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Who will hire the Class of 2009?

With on-campus recruiters in shorter supply, new grads will have to hunt for work

(istockphoto.com)
By Christine Bolzan
January 28, 2009
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Normally abuzz with activity this time of year, college and university career placement offices are subdued places these days.

That's because on-campus recruiters, represented largely by finance and engineering firms, are in shorter supply this season. With few openings available even for experienced applicants, most companies aren't spending time and money to woo first-time job-seekers this year.

Even in robust economic times, 60 percent of all graduates return home from school unemployed, according to the National Association of Colleges and Employers. The average job search takes 6 months, but it is expected to take at least 3 months longer this year.

Career counselors, well-aware of the obstacles facing first-time job seekers, are scrambling to beef up their "events" calendars, which can include networking events with alumni, advice on how to improve interviewing skills, and similar career guidance. But the hard reality remains: fewer jobs are coming to campus this spring and graduates will have to go out and hunt for work.

The good news is that there are pockets of growth in this economy and all of them offer opportunities for new college graduates. The trick is identifying those industries and understanding how to parlay your interests and skills within those fields.

So, who is hiring the Class of 2009?

Healthcare, pharmaceuticals and biotech, three inter-related fields, are booming. Because of the simple fact that people are living longer, these industries are among the world's largest and most profitable. Most importantly for job-seekers, you don't have to hold a science or bio-engineering degree to break in. For example:

  • Political science majors are finding work in healthcare policy positions at think tanks, consulting firms, and within the government.
  • Economics and business students are in demand at the larger hospitals and drug companies in management and financial roles.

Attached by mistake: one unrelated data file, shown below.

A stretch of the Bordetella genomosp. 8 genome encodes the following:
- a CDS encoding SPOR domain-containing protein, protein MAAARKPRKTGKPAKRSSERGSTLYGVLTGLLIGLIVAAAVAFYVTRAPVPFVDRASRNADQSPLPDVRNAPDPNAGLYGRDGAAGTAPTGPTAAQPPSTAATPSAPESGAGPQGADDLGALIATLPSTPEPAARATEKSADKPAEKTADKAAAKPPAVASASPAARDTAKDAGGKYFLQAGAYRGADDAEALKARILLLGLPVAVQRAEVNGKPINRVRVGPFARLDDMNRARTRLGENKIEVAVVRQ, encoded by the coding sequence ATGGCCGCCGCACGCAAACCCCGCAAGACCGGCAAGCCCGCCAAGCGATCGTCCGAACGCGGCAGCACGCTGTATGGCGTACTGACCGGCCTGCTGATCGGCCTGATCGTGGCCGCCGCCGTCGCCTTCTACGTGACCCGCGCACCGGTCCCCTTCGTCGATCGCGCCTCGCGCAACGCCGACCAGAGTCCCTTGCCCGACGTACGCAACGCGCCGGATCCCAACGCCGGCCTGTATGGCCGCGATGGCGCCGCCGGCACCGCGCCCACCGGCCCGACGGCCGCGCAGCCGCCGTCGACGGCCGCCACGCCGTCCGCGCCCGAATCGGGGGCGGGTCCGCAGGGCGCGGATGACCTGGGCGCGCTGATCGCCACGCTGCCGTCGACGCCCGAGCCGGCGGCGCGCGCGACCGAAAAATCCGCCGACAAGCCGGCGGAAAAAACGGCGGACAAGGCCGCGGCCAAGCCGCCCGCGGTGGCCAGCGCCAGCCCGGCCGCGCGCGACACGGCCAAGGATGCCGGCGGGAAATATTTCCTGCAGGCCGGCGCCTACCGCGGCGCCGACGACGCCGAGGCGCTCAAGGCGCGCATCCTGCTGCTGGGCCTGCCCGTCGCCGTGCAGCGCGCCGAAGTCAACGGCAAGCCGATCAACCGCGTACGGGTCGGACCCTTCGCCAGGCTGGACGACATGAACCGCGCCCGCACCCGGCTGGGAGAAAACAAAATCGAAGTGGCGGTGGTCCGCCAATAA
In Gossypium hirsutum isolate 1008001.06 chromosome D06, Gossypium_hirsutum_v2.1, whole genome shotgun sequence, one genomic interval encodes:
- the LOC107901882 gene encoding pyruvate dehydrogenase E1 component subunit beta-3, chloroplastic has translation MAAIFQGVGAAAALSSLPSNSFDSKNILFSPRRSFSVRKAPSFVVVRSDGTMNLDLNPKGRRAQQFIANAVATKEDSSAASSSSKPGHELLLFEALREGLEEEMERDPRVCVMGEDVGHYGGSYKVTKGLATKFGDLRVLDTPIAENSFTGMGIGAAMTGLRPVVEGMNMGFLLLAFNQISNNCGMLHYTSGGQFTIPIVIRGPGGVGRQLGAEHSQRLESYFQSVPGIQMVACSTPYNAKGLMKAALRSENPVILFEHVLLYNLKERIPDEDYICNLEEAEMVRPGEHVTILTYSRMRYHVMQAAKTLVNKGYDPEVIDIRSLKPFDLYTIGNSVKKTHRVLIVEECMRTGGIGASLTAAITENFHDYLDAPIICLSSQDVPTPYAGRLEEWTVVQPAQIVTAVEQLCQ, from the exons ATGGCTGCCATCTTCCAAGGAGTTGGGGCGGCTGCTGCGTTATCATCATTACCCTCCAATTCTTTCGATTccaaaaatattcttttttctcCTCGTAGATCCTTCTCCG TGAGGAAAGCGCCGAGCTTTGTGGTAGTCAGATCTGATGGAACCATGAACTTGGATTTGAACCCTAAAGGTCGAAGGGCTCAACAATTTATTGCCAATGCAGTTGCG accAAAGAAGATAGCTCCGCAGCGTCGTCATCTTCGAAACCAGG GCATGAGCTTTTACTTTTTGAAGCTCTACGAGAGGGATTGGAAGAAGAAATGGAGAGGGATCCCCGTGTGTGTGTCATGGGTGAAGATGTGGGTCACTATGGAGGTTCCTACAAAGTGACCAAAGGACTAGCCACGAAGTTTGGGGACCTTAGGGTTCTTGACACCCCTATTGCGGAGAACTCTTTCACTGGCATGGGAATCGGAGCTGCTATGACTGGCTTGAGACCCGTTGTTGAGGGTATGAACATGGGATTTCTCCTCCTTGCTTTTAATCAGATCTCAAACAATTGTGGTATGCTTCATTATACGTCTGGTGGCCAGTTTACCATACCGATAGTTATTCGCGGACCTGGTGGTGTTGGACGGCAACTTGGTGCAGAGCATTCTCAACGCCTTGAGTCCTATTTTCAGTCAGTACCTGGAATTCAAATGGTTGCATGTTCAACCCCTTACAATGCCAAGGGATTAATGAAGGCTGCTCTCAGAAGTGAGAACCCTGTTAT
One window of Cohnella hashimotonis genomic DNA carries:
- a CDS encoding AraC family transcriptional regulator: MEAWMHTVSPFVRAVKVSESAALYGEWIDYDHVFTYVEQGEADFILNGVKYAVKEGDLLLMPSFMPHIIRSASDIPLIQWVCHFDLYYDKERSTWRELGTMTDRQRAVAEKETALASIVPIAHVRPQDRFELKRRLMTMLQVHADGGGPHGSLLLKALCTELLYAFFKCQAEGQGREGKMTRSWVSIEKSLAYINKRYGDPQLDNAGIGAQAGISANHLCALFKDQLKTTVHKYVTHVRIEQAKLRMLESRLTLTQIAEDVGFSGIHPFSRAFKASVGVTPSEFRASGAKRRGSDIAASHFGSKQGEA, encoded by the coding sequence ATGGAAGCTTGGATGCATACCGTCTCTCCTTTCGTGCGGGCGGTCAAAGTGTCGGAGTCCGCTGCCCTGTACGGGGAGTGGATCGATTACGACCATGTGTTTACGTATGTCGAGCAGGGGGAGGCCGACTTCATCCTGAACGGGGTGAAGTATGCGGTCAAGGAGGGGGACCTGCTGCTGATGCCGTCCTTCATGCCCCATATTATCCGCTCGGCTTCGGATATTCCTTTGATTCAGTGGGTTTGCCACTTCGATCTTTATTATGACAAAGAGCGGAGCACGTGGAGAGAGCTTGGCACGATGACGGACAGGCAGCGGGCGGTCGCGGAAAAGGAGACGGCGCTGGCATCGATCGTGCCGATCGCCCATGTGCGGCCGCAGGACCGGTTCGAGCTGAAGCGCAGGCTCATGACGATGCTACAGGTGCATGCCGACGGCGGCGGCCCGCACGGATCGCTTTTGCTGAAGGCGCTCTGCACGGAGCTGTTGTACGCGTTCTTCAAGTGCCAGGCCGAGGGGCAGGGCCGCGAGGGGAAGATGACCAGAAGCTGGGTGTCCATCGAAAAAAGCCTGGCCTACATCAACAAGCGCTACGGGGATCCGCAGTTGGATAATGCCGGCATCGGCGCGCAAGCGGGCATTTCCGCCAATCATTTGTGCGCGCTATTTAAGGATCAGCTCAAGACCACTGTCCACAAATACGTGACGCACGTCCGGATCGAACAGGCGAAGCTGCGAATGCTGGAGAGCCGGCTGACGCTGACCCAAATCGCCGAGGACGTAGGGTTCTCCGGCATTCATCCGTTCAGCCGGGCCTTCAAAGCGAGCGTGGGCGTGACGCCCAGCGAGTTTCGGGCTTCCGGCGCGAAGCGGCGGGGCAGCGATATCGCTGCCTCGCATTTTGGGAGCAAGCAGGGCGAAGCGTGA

• Sociology and psychology degrees open doors to counseling jobs at retirement and medical facilities.
  • English majors with good writing skills can find work in corporate communications at pharmaceutical firms, insurance companies, and larger healthcare providers.
  • Healthcare Information Technology is a steadily growing field taking job applicants from engineering, information sciences, and web analytics backgrounds.
  • Pharmaceutical sales continues to be a reliable option with great long-term opportunities for liberal arts majors with strong interpersonal skills.

Government isn't going away any time soon, and despite budget cuts, will continue to be a steady supplier of entry-level jobs. Who is hiring here? Well, the usual suspects spring to mind, such as those newly elected congressmen and women looking for entry-level Capitol Hill aides for their Washington, D.C. offices. A change of administration always brings turnover, thus creating job openings. Additionally, consider these options:

  • The Department of Defense (DoD). Each spring the DoD hires hundreds of new college graduates in civilian positions, and 2009 will be no different. The DoD offers solid training and development for entry-level employees, and occasionally international assignments. Currently, DoD is actively seeking majors in Business Management, History, Education, Finance, Counseling, and Sociology. Positions for graduates with these degrees include teaching, financial services, and crisis management.